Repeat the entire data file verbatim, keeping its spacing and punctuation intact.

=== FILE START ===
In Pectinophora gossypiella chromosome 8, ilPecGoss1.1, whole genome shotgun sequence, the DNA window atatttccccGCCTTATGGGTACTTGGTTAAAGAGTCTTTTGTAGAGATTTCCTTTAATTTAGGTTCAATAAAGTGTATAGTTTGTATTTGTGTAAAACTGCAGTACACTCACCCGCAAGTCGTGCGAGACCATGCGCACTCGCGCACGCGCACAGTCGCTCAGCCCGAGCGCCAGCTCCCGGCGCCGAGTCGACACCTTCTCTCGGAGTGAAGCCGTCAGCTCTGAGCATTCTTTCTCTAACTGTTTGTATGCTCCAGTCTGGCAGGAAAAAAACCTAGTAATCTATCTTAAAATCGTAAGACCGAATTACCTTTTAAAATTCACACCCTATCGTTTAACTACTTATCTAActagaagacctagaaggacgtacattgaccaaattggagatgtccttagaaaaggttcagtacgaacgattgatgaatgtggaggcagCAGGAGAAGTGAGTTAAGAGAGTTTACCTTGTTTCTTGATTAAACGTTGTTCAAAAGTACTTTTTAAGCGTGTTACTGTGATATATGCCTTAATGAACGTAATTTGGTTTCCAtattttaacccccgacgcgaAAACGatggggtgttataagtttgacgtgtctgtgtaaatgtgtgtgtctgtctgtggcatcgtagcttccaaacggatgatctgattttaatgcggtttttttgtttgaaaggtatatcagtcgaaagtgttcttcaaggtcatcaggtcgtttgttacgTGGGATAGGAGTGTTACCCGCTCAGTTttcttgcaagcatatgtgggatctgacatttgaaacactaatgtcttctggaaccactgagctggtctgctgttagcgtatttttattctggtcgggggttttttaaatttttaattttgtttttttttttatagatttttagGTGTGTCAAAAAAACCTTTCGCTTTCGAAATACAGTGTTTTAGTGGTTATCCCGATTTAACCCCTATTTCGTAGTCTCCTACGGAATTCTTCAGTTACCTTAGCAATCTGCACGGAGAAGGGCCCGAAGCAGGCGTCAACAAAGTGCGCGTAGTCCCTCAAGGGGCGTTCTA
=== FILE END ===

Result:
In Pectinophora gossypiella chromosome 8, ilPecGoss1.1, whole genome shotgun sequence, the DNA window atatttccccGCCTTATGGGTACTTGGTTAAAGAGTCTTTTGTAGAGATTTCCTTTAATTTAGGTTCAATAAAGTGTATAGTTTGTATTTGTGTAAAACTGCAGTACACTCACCCGCAAGTCGTGCGAGACCATGCGCACTCGCGCACGCGCACAGTCGCTCAGCCCGAGCGCCAGCTCCCGGCGCCGAGTCGACACCTTCTCTCGGAGTGAAGCCGTCAGCTCTGAGCATTCTTTCTCTAACTGTTTGTATGCTCCAGTCTGGCAGGAAAAAAACCTAGTAATCTATCTTAAAATCGTAAGACCGAATTACCTTTTAAAATTCACACCCTATCGTTTAACTACTTATCTAActagaagacctagaaggacgtacattgaccaaattggagatgtccttagaaaaggttcagtacgaacgattgatgaatgtggaggcagCAGGAGAAGTGAGTTAAGAGAGTTTACCTTGTTTCTTGATTAAACGTTGTTCAAAAGTACTTTTTAAGCGTGTTACTGTGATATATGCCTTAATGAACGTAATTTGGTTTCCAtattttaacccccgacgcgaAAACGatggggtgttataagtttgacgtgtctgtgtaaatgtgtgtgtctgtctgtggcatcgtagcttccaaacggatgatctgattttaatgcggtttttttgtttgaaaggtatatcagtcgaaagtgttcttcaaggtcatcaggtcgtttgttacgTGGGATAGGAGTGTTACCCGCTCAGTTttcttgcaagcatatgtgggatctgacatttgaaacactaatgtcttctggaaccactgagctggtctgctgttagcgtatttttattctggtcgggggttttttaaatttttaattttgtttttttttttatagatttttagGTGTGTCAAAAAAACCTTTCGCTTTCGAAATACAGTGTTTTAGTGGTTATCCCGATTTAACCCCTATTTCGTAGTCTCCTACGGAATTCTTCAGTTACCTTAGCAATCTGCACGGAGAAGGGCCCGAAGCAGGCGTCAACAAAGTGCGCGTAGTCCCTCAAGGGGCGTTCTA